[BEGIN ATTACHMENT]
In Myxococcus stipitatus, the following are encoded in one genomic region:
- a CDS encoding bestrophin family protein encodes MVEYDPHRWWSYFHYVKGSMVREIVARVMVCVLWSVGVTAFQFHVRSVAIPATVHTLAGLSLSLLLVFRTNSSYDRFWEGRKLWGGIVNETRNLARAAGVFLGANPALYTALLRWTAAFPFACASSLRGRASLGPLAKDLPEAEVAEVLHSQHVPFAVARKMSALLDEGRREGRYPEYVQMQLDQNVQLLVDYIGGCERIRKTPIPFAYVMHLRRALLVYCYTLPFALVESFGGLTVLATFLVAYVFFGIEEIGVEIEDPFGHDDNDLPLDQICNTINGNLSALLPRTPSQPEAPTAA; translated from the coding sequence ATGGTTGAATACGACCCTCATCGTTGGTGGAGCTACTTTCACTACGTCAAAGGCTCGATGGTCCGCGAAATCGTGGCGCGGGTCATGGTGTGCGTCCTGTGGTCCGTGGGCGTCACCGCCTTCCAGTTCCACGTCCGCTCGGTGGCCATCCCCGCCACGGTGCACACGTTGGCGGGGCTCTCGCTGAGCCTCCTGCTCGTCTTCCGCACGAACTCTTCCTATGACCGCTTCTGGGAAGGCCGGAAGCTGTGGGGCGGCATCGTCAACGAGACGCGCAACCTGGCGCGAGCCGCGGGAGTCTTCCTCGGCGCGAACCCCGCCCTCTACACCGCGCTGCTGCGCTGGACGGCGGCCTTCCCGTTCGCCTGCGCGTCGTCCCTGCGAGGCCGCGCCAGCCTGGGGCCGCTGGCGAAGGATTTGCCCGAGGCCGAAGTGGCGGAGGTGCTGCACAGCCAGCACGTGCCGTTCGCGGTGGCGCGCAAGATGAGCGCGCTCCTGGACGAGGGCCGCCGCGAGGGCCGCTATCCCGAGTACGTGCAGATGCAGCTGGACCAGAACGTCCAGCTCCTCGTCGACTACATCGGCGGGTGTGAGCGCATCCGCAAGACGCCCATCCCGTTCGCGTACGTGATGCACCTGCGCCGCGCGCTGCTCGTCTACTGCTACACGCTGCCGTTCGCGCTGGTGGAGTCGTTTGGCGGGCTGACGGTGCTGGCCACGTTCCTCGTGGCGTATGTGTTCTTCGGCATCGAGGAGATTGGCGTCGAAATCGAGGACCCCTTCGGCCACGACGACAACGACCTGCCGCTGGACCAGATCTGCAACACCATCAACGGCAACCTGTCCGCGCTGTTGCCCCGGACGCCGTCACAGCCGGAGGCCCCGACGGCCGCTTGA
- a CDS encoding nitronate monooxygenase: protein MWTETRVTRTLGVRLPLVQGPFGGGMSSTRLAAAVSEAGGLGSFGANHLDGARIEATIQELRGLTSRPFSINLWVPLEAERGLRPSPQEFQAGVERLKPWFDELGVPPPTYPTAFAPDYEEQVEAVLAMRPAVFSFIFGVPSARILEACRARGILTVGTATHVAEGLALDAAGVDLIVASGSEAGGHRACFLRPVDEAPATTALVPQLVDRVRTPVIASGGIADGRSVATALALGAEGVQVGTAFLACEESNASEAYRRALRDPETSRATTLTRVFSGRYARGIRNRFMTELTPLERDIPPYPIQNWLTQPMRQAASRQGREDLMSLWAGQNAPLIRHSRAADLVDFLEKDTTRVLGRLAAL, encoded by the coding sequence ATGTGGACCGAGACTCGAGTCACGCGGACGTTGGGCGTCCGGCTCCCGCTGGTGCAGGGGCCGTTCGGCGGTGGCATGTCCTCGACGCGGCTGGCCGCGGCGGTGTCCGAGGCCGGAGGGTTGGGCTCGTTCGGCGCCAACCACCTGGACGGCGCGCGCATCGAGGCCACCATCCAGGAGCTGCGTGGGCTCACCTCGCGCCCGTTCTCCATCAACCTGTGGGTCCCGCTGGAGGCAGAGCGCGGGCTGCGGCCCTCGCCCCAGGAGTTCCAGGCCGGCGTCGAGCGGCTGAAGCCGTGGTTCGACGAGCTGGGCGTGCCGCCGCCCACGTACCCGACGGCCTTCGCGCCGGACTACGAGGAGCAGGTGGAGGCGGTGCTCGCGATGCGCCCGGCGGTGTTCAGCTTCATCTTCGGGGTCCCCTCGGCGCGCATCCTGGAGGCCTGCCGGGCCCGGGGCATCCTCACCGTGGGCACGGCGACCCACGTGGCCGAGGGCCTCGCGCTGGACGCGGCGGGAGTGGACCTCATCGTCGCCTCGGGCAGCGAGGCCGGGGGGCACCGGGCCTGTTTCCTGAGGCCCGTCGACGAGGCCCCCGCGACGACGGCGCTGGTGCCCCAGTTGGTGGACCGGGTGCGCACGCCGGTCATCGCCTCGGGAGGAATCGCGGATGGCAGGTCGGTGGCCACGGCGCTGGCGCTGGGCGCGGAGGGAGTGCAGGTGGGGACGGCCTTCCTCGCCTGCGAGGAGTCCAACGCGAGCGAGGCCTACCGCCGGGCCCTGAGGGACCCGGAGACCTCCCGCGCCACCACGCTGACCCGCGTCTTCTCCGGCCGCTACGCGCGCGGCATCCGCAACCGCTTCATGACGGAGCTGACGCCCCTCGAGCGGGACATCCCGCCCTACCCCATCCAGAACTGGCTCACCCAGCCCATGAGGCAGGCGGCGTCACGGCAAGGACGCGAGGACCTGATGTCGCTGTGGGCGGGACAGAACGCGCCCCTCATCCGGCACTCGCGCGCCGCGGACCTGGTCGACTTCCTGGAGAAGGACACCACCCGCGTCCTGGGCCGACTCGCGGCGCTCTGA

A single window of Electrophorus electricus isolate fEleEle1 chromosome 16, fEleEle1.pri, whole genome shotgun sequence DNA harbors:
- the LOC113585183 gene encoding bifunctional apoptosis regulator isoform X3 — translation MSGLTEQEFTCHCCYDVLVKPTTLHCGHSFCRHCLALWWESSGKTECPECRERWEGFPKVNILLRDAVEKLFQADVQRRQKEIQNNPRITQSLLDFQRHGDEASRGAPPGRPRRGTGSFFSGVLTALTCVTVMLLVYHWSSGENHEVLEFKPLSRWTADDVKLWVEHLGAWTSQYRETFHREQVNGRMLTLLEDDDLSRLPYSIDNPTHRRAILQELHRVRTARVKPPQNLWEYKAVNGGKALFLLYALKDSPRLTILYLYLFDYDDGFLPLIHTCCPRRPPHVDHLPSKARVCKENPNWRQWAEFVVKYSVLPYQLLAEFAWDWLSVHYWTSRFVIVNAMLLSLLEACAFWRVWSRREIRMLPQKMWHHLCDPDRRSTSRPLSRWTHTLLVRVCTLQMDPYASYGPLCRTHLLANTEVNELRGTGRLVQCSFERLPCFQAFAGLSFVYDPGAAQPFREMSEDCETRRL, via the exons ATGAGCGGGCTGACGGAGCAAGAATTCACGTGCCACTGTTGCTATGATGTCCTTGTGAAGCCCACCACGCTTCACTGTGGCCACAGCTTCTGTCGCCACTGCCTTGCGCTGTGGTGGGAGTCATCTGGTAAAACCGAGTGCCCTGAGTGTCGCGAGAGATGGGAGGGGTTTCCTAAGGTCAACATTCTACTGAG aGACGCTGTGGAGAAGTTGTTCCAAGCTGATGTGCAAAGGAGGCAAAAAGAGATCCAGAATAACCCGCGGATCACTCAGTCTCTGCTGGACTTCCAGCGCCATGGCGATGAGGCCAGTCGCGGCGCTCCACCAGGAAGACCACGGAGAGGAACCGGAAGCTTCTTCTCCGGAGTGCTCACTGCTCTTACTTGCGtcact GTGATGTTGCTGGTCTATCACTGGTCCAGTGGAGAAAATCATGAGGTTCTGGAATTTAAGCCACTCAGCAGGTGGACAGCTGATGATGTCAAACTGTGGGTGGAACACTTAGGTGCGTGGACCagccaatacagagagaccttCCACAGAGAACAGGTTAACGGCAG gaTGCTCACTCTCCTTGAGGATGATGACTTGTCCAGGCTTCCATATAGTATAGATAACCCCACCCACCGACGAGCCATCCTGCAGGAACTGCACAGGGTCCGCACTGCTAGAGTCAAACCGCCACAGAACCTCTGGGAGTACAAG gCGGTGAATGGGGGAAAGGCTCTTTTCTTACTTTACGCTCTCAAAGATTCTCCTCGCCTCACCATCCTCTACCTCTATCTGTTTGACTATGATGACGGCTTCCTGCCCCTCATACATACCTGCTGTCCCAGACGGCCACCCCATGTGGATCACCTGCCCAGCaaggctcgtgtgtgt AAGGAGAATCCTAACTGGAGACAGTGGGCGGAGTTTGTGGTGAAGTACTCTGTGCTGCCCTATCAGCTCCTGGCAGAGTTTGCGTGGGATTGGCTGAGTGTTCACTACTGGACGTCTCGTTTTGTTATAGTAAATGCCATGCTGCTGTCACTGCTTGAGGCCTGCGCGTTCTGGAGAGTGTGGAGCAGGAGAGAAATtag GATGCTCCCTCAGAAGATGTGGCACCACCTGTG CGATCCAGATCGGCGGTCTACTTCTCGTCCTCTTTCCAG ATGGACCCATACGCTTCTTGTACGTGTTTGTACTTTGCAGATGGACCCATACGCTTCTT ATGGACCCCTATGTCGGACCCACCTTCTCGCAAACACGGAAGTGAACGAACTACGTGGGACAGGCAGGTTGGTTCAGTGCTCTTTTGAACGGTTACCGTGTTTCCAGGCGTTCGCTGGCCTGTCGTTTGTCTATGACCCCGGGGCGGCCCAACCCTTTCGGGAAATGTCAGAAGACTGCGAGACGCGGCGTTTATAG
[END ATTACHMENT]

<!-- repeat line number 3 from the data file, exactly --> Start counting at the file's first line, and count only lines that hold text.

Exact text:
- a CDS encoding nitronate monooxygenase: protein MWTETRVTRTLGVRLPLVQGPFGGGMSSTRLAAAVSEAGGLGSFGANHLDGARIEATIQELRGLTSRPFSINLWVPLEAERGLRPSPQEFQAGVERLKPWFDELGVPPPTYPTAFAPDYEEQVEAVLAMRPAVFSFIFGVPSARILEACRARGILTVGTATHVAEGLALDAAGVDLIVASGSEAGGHRACFLRPVDEAPATTALVPQLVDRVRTPVIASGGIADGRSVATALALGAEGVQVGTAFLACEESNASEAYRRALRDPETSRATTLTRVFSGRYARGIRNRFMTELTPLERDIPPYPIQNWLTQPMRQAASRQGREDLMSLWAGQNAPLIRHSRAADLVDFLEKDTTRVLGRLAAL, encoded by the coding sequence ATGTGGACCGAGACTCGAGTCACGCGGACGTTGGGCGTCCGGCTCCCGCTGGTGCAGGGGCCGTTCGGCGGTGGCATGTCCTCGACGCGGCTGGCCGCGGCGGTGTCCGAGGCCGGAGGGTTGGGCTCGTTCGGCGCCAACCACCTGGACGGCGCGCGCATCGAGGCCACCATCCAGGAGCTGCGTGGGCTCACCTCGCGCCCGTTCTCCATCAACCTGTGGGTCCCGCTGGAGGCAGAGCGCGGGCTGCGGCCCTCGCCCCAGGAGTTCCAGGCCGGCGTCGAGCGGCTGAAGCCGTGGTTCGACGAGCTGGGCGTGCCGCCGCCCACGTACCCGACGGCCTTCGCGCCGGACTACGAGGAGCAGGTGGAGGCGGTGCTCGCGATGCGCCCGGCGGTGTTCAGCTTCATCTTCGGGGTCCCCTCGGCGCGCATCCTGGAGGCCTGCCGGGCCCGGGGCATCCTCACCGTGGGCACGGCGACCCACGTGGCCGAGGGCCTCGCGCTGGACGCGGCGGGAGTGGACCTCATCGTCGCCTCGGGCAGCGAGGCCGGGGGGCACCGGGCCTGTTTCCTGAGGCCCGTCGACGAGGCCCCCGCGACGACGGCGCTGGTGCCCCAGTTGGTGGACCGGGTGCGCACGCCGGTCATCGCCTCGGGAGGAATCGCGGATGGCAGGTCGGTGGCCACGGCGCTGGCGCTGGGCGCGGAGGGAGTGCAGGTGGGGACGGCCTTCCTCGCCTGCGAGGAGTCCAACGCGAGCGAGGCCTACCGCCGGGCCCTGAGGGACCCGGAGACCTCCCGCGCCACCACGCTGACCCGCGTCTTCTCCGGCCGCTACGCGCGCGGCATCCGCAACCGCTTCATGACGGAGCTGACGCCCCTCGAGCGGGACATCCCGCCCTACCCCATCCAGAACTGGCTCACCCAGCCCATGAGGCAGGCGGCGTCACGGCAAGGACGCGAGGACCTGATGTCGCTGTGGGCGGGACAGAACGCGCCCCTCATCCGGCACTCGCGCGCCGCGGACCTGGTCGACTTCCTGGAGAAGGACACCACCCGCGTCCTGGGCCGACTCGCGGCGCTCTGA